it had been a challenging day. New Brunswick seems to get bigger every time I cross it, and it just seems to take forever to get through it. we had a scary moment when we almost ran out of gas - we were stuck driving with the gas light on, for what seemed like forever, during what seemed to be the longest stretch of highway without any rest stops. when that happens (and that has happened to me before), all these thoughts start popping up in my head: i have no cell phone reception here. has my CAA expired? i wonder how far i can run in this heat. are people here going to be friendly because they're rural, or unfriendly, because we're from the city? where are we exactly? maybe i should call my parents. are my parents going to think i'm a total idiot for having this happen again? i wonder where i can get some free wifi, because i haven't checked facebook in like two hours.

but we made it to a gas station, where a man asked us in a slow drawl where we were from. Ontario, we said. Ah, the man replied, he'd lived in Toronto for forty years, but was awful glad to eventually move back out here in Perth-Andover, because "ain't nobody trying to shoot at me here." I'd say it was the gospel truth.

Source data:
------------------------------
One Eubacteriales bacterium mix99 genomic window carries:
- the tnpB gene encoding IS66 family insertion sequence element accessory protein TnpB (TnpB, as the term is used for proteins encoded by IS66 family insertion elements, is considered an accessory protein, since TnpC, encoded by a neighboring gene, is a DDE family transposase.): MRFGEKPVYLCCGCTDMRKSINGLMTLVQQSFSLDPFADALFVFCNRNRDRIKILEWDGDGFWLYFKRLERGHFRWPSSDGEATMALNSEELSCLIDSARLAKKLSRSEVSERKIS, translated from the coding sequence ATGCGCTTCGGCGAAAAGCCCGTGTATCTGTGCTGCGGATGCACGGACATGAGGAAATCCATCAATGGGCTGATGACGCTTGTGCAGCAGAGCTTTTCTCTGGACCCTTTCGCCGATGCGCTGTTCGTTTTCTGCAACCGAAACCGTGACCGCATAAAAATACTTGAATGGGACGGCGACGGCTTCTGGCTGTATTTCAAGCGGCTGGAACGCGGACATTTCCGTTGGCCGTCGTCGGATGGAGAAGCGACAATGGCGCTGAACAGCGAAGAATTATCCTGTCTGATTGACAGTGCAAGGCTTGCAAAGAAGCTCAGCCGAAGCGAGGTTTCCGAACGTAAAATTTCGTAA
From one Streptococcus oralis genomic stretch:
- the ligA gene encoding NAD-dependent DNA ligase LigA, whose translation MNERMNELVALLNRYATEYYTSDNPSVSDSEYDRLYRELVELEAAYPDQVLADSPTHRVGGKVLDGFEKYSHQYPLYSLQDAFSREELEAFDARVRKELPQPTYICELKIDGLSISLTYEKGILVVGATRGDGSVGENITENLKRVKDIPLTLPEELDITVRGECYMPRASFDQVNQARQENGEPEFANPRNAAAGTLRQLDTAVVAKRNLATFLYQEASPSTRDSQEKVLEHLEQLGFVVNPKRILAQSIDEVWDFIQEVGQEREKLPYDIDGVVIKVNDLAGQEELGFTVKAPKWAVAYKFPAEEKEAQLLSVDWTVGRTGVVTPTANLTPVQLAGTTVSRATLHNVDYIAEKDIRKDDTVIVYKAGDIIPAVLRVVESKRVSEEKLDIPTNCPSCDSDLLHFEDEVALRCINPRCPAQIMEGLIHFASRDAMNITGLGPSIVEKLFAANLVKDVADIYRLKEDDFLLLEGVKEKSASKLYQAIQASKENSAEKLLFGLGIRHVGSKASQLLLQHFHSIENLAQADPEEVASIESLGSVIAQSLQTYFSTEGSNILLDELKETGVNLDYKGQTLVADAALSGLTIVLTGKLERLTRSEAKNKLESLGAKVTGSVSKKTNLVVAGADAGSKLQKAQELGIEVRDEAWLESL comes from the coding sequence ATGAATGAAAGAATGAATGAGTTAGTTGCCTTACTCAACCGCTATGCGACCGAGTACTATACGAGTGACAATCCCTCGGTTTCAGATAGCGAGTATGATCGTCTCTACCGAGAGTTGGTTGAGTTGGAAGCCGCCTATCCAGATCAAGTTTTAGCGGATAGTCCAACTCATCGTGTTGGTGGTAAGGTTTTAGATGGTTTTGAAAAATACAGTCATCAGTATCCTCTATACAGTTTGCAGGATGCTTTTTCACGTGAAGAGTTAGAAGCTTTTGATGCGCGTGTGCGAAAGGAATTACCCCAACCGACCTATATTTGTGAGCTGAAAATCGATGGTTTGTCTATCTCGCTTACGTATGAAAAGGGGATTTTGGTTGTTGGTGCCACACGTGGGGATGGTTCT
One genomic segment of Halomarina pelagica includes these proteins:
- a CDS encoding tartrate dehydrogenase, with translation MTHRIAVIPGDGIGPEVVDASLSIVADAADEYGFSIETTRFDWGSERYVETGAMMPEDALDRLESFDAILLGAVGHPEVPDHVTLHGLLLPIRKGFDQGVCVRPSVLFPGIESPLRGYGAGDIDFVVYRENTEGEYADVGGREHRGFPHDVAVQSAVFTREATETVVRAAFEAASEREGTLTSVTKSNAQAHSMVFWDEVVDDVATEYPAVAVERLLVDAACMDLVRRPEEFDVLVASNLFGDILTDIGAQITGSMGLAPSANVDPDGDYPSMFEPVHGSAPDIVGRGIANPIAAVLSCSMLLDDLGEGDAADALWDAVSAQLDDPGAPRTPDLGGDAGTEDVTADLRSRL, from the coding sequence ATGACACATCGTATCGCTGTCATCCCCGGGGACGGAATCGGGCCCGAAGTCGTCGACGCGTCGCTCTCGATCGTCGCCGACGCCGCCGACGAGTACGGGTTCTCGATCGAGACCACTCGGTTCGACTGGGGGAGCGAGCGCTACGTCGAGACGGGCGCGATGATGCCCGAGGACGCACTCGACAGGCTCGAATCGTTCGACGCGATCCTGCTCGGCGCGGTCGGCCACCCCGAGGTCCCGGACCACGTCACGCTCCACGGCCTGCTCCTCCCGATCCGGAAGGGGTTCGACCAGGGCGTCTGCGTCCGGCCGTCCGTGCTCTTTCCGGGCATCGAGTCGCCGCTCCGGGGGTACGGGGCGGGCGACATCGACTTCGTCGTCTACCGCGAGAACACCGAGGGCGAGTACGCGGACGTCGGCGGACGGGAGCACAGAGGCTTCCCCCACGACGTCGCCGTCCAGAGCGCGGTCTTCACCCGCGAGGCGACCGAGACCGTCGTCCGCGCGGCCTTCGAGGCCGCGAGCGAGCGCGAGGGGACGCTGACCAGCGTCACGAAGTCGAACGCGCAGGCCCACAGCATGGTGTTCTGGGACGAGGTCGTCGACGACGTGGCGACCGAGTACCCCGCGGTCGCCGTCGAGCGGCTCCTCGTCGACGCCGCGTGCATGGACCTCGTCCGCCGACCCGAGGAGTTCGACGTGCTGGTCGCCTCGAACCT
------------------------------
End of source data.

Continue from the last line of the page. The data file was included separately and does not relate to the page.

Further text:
and then once you leave New Brunswick, you've got Quebec, which actually is the largest Canadian province. miles and miles of farmland and purple loosestrife, seeming to extend way past the horizon. the occasional gigantic church in a tiny town. All these road signs posted in French, a weird French, because we've all learned French in public school, and yet these signs don't make clear sense, because instead of saying something simple like, "Maximum speed limit: 100 km/hr", they say something more complex and poetic like "You should consider how there are limits to your hurry; The roads are not a race track. 100 km/hr." Or instead of saying "Right turns on right lights are now permitted", they say "I think about pedestrians" with a picture of a red light. Oh well, it's all part of the adventures of French Canada.

today we took the rest of the trek home, and have finally arrived safely back in Ottawa. i'm a little sad about my road trip ending...but then again, i leave for Toronto in a few days, so i'll have plenty of chances to get tired of being on the road, if that could ever happen.

good-bye to the East Coast, the land where McDonald's serves McLobster burgers.

Monday, July 5, 2010

off on the road again

yesterday was a hot and sunny day, so we headed off for Prince Edward Island National Park to soak up some sun at the beautiful Brackley Beach. at least I did, anyway. my poor boyfriend with scandinavian genes spent his time hiding from the sun trying not to get burned.

it was a beautiful beach, very different from the west coast ones that i have grown used to. it was a white sands beach, instead of the usual red dirt, but there where these magnificent grassy dunes everywhere, and boardwalks set up to lead you through them. it reminded me a bit of Zandvoort on the North Sea in Holland, but this time the beach wasn't empty, but instead full of families and teens and children. and jellyfish, unfortunately, lots of jellyfish. the water was so full of them, i couldn't swim very long. the only people staying in the water were children who made a game of trying to poke the jellyfish with a stick while avoiding getting stung. they were much braver than i.